I must create a system, or be enslaved by another man's. I will not reason and compare: my business is to create.

- William Blake

Thursday, December 08, 2022

5-Minute Dungeon (and some D&D reflections)

This is not about RPGs. This is my first post (AFAICR) about a board game (that is obviously inspired by D&D and similar games). I'm not a specialist and I'll be brief.

5-Minute Dungeon is a fun cooperative game for 2 to 5 players. It is simple, fast (you're supposed to win/lose in five minutes, although we often ignore this when playing with children), and amazingly "balanced".

You have ten characters to choose from: Ranger/Huntress, Valkyrie/Paladin, Wizard/Sorceress, Barbarian/Gladiator, Ninja/Thief. The party has to face a series of challenges (mainly people, monsters, and obstacles, but also occasional events and mini-bosses) to get to the boss. If the boss is defeated within 5 minutes, you win.

Each pair has a customized deck that focuses on one special "skill" (basically melee, defense, ranged, spells and acrobatics), and some special cards that help them overcome challenges (for example, Wizard/Sorceress have a fireball card to defeat monsters, and Ninja/Thief have a Snipe card to defeat a person). Since pairs are printed on both sides of the same "base" (pictured below), you will not get redundant decks (there is a single green deck for Ranger/Huntress, etc.)

In addition, each character has a special ability which requires discarding part of your hand (usually, a to defeat people, monsters, obstacles, or to allow other players to draw cards, or stop time, etc.).

The abilities, cards, powers and colors (red for the martials, green for nature, yellow for the divine, etc.) feel thematically appropriate, and there is even a vaguely hourglass-shaped box to go with it. Lots of cool "Easter eggs", not only for D&D fans but also about movies, videogames, and internet memes (even some that children should not understand).

It made me wonder why D&D cannot get to this level of balance and straightforwardness. We could, for example, have fewer classes like 2e (warriors, priests, etc.) with sub-classes, each focused on a type of challenge - with some "deck building" to customize the classes (by picking skills and feats).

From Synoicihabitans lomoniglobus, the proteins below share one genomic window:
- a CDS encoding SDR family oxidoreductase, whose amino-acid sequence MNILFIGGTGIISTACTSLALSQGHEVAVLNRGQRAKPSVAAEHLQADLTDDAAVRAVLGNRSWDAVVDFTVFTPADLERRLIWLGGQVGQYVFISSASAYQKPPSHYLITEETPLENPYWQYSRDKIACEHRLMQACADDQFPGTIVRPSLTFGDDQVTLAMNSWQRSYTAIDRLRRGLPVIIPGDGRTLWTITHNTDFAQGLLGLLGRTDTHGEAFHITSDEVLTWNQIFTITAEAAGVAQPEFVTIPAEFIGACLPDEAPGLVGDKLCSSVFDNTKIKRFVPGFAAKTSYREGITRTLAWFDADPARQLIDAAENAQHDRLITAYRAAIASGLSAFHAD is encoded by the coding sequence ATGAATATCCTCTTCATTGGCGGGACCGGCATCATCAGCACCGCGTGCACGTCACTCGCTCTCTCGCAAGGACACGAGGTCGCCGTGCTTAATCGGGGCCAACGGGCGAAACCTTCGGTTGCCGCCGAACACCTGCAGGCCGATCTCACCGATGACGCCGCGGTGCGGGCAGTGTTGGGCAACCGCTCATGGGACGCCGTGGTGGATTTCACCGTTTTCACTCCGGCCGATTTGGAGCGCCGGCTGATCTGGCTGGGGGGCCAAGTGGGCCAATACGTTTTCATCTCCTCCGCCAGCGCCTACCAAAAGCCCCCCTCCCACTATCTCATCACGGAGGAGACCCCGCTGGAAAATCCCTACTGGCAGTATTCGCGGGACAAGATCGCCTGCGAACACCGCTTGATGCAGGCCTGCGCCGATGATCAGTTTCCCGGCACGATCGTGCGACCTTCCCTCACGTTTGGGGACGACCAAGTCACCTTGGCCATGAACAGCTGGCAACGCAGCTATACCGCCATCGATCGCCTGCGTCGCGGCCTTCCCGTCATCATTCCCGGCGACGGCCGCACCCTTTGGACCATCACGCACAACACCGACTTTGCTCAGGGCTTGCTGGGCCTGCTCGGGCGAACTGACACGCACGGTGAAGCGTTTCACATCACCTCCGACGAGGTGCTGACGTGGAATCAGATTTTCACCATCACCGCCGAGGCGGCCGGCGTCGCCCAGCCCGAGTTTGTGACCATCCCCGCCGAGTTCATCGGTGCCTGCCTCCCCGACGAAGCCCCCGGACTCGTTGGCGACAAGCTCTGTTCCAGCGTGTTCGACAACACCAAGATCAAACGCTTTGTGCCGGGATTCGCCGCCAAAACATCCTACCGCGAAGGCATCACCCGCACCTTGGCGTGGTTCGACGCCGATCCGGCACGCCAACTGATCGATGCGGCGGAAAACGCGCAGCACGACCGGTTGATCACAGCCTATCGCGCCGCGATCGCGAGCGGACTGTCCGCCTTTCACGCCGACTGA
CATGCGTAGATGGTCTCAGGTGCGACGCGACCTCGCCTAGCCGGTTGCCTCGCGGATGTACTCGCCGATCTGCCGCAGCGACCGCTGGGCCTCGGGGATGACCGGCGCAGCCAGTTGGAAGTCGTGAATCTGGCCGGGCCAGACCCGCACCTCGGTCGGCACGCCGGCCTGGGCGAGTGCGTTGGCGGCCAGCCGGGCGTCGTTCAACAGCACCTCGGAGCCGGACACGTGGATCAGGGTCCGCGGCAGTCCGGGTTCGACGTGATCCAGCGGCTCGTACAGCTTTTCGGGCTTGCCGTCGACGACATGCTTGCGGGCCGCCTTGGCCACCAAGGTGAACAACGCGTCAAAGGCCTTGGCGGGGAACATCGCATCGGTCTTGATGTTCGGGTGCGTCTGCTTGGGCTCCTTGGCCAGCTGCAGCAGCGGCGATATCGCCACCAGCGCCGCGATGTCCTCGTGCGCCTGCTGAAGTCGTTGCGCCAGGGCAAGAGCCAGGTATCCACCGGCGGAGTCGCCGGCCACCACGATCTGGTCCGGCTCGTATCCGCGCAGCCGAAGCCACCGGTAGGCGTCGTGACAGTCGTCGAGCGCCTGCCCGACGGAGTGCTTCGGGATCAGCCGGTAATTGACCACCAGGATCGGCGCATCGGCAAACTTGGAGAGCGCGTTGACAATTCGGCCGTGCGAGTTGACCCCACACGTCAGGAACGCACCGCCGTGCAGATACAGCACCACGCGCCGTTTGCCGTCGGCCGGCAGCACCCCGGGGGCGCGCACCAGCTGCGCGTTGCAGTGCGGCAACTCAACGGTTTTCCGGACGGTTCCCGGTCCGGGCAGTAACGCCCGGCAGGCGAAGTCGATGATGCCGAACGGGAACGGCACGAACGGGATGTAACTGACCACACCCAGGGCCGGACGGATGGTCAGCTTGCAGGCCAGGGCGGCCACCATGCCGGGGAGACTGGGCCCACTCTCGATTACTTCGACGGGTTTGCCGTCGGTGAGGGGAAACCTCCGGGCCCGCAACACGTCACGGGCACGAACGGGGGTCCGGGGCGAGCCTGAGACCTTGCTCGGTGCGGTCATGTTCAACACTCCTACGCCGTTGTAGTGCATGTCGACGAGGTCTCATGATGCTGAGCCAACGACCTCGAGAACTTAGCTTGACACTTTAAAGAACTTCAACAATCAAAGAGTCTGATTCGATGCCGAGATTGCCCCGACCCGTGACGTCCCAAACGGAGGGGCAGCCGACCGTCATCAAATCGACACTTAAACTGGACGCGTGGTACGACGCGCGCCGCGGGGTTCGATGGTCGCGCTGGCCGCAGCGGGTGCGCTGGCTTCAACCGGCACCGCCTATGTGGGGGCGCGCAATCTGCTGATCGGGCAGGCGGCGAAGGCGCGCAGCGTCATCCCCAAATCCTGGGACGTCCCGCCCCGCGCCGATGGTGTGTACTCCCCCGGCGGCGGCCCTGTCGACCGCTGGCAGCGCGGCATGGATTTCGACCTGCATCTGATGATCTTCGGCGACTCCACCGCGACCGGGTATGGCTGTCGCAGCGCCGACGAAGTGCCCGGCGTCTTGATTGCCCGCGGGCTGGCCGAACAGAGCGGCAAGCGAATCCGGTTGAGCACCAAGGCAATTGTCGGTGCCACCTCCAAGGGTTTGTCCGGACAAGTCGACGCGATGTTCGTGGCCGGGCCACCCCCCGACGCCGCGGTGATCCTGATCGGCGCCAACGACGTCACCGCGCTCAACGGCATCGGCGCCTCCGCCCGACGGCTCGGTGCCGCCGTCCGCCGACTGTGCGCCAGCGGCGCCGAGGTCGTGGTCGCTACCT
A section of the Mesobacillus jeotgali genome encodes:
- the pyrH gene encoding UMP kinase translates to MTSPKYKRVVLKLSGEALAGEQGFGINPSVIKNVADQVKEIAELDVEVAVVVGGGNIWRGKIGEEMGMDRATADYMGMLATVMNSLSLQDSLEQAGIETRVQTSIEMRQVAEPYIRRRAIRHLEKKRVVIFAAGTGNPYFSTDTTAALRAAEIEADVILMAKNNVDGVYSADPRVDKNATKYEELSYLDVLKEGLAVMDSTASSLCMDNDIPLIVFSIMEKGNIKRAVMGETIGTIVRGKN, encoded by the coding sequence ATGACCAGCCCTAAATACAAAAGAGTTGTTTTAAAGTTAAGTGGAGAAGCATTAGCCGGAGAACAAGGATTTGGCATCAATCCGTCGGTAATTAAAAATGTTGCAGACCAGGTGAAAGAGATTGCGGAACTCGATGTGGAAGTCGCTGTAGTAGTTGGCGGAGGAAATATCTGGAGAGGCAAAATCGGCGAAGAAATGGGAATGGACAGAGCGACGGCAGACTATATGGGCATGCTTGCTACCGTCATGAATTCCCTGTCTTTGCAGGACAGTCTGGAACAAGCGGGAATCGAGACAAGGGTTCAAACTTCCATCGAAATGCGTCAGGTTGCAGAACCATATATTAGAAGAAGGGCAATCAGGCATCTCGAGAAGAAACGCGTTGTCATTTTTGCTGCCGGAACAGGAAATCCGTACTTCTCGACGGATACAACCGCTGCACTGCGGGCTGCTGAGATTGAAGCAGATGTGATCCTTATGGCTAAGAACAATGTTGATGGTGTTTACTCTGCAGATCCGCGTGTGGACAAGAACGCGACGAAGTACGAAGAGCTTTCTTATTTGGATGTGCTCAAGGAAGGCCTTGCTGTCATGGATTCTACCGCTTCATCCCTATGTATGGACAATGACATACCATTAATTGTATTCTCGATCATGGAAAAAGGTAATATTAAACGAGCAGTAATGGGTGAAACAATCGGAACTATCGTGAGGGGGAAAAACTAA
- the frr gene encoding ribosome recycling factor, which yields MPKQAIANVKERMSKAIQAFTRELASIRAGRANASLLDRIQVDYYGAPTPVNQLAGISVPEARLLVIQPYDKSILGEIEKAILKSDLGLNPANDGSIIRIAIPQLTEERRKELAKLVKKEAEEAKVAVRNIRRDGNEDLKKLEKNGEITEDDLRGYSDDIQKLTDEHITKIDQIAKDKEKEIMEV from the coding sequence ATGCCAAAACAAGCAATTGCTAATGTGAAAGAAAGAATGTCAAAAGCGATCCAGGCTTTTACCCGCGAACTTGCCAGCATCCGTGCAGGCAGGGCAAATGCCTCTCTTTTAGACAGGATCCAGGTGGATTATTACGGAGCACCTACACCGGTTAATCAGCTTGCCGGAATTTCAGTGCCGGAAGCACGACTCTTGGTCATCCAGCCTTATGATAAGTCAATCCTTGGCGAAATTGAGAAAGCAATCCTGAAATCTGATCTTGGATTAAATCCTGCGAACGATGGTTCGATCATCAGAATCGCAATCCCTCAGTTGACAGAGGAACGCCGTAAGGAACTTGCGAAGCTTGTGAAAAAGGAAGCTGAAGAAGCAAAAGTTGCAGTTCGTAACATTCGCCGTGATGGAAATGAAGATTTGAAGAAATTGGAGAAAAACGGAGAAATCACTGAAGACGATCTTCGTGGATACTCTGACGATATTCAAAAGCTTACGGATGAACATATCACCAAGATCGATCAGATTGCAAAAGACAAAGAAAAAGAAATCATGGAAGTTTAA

You see, 5e has three "pillars", supposedly: exploration, interaction and combat. If you think about it, it has also three environments: city, wilderness, underground. Combining them will give you different scenarios: fighting in the wild favors ranged attacks, since you can see your opponent from a distance, etc. There are also three main approaches to problem solving, basically sword, skill and spell. Then there are additional parts such as divine magic, psionics, etc.

One thing 5MD has that is lacking in D&D is the idea that magic cannot solve everything, leaving space for other types of characters to shine. For example, if you say spells cannot create food easily, but the ranger can easily forage when outdoors. Or that no spell is better at killing a single target than an awesome fighter with a sharp sword. A tough sell for some D&D players, but might be worth considering.

[D&D offers some solutions for that. For example, magic is available for everyone in the form of potions, magic items, etc. Spells are limited, so maybe having a thief by your side is useful if you face multiple repeated locked doors and chests. And 4e attempted to give PCs clearer niches and approaches - a worthy goal, even if the result didn't please me.]

Anyway, it's a fun little game, especially for playing with children ages 8+.


  1. How big are the decks for each colour?

    1. 50 cards for each color, most of them being one of the five common symbols (sword, shield, arrow, scroll, and jump, signifying melee, defense, ranged, spells and acrobatics, I'd say).